Mon. Jun 27th, 2022

Photo credits: @passhe_defenders on Instagram

On Feb. 9, there was a joint House Education & Appropriations Committee public hearing of the Pennsylvania State System of Higher Education (PASSHE) regarding their report pursuant to Act 50 of 2020. For those unaware, Act 50 is what outlined the powers given to the PASSHE Board of Governors and chancellor to consolidate institutions. Currently, there is a consolidation, or merger, happening to Bloomsburg, Lock Haven and Mansfield Universities, in what is referred to as the Northeast. Additionally, there is consolidation happening to California, Clarion and Edinboro Universities in what is going to be called Pennsylvania Western University. This act also requires Chancellor Daniel Greenstein to appear before these two committees quarterly to report.

In this meeting, it was unsurprising to see the continued view of students as raw materials to be produced into products, to be placed at the feet of whichever employers need more labor. In the very beginning of the hearing, in response to a question about the budget request from Rep. Jesse Topper (R, Bedford), Greenstein responded that the “$550 million allocation […] is the new base level of general fund appropriation […] to enable the state system to meet the [state system’s] share of the state’s workforce development goals.”

Similarly, this view of students could be seen by the chancellor responding to a question by Rep. Zachary Mako (R, Northampton) near the end of the hearing, stating, “The question is what product does Pennsylvania… what product does our owner want us to produce.” Nothing about the education of students in society is mentioned, but that quote implies the view of us students as raw materials or products and the legislature as our owner who decides our destiny, taking away our freedom of education. Proposed at this meeting was something where the legislature, governor, chancellor and Board of Governors have an authoritarian rule over the education of students.

This rule could be directly seen when Rep. Peter Schweyer (D, Allentown) asked the chancellor about certain majors going away. As Schweyer said, “there are majors that are just… being shuttered across the system […] talks about philosophy and talks about physics and majors like that, that are being closed or reduced.” 

Greenstein explained, “I’m going to use specific universities to answer your question about program reduction. California University [of Pennsylvania] in 2018 had about 110 programs… as part of the [consolidated] entity in the west students will have access to 100.”

Additionally, Greenstein explained, “So you know you gotta make these trade-off decisions and we typically make trade-off decisions in two ways. One of them is [dependent on] the student demand.” Many would argue there is student demand for these programs, but the state system continues to not supply the funding levels needed to ensure students can afford an education.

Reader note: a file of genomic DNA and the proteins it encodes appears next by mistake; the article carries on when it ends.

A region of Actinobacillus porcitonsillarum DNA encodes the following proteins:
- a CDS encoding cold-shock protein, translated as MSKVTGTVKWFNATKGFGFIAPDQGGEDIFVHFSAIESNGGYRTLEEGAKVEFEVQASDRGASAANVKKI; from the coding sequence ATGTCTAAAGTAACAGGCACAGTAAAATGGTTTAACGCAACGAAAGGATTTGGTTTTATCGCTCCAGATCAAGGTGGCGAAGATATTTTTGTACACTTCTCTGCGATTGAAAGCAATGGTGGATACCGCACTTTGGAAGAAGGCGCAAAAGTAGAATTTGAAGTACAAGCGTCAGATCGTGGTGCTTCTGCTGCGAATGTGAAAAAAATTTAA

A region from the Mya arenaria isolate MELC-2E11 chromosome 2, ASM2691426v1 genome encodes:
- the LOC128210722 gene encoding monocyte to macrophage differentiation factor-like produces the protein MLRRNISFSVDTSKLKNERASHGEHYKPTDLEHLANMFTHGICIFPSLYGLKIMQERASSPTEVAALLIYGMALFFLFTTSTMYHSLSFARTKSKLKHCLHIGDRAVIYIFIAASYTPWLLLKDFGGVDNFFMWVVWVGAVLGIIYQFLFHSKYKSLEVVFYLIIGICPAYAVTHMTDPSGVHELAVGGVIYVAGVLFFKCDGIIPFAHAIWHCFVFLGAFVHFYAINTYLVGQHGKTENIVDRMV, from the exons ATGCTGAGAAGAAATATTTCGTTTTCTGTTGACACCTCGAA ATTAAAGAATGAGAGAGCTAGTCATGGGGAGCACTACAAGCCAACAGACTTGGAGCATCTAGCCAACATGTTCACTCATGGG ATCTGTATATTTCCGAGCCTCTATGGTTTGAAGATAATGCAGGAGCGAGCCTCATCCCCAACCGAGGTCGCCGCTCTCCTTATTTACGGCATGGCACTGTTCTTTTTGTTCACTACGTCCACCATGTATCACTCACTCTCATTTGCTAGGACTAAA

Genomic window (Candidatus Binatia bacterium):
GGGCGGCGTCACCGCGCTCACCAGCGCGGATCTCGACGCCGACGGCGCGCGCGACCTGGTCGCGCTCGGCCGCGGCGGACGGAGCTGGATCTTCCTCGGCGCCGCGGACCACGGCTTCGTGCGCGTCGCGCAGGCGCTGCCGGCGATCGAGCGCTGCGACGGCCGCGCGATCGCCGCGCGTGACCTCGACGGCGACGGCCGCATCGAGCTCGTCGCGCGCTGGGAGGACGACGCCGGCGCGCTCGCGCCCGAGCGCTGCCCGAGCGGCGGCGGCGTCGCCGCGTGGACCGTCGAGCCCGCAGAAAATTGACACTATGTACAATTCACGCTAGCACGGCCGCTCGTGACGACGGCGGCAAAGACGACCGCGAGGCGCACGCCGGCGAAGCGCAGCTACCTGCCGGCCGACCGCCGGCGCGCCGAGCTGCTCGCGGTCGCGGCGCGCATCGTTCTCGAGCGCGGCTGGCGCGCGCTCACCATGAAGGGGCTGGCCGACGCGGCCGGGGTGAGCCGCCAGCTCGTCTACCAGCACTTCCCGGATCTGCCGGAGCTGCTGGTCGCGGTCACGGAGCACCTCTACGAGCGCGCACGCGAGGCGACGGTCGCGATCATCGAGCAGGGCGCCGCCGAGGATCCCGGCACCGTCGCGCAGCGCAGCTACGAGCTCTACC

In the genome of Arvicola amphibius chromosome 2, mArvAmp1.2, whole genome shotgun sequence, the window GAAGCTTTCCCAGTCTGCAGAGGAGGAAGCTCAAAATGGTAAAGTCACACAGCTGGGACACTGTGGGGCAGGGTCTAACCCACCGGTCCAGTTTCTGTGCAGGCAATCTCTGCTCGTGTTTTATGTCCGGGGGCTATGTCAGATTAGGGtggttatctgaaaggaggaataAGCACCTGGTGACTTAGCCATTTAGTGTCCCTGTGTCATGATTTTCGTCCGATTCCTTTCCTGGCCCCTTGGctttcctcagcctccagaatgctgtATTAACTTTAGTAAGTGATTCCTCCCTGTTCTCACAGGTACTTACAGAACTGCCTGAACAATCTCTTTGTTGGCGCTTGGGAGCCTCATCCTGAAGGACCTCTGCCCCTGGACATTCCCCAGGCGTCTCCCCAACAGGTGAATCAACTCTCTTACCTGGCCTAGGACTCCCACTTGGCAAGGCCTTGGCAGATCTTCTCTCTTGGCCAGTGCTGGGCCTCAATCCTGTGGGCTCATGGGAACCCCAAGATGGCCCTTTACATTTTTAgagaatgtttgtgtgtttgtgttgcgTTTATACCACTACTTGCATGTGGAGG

Furthermore, Rep. Emily Kinkead (D, Allegheny) said, “Last time we talked [about] what the greatest threat to this consolidation was and you specifically and very quickly pointed out burnout. I’m wondering what it is that you’re doing in order to address that issue?” Greenstein  responded, talking about “really strengthen[ing] our muscles as a culture of acknowledgement. Very few organizations are sort of cultures of acknowledgement. You did a great job, thank you. And it’s amazing how important that is.”

I truly wonder whether our Chancellor Greenstein really understands that the lack of funding leads to this burnout or decline in enrollment over the past 10 years. And I personally don’t want a “thank you” or a “good job” when the allocation to PASSHE in the early 2000’s was around $700 million, and the chancellor is only asking for $550 million. I want a fully funded state system of free public higher education and it doesn’t seem the supposed owners of the system want that; they only want us to be raw materials produced as our owners see fit. We will continue to see this demise of a public higher education in Pennsylvania as the chancellor and others redesign the system in their own image — an image which skews the true purpose of education as something truly freeing and liberatory, but instead turns it into an authoritarian education seen solely as a workforce training to appease the demands of the employers of Pennsylvania. We aren’t products, we are human beings.


Nick Marcil is a student pursuing a master’s degree in Higher Education Policy & Student Affairs. NM871511@wcupa.edu

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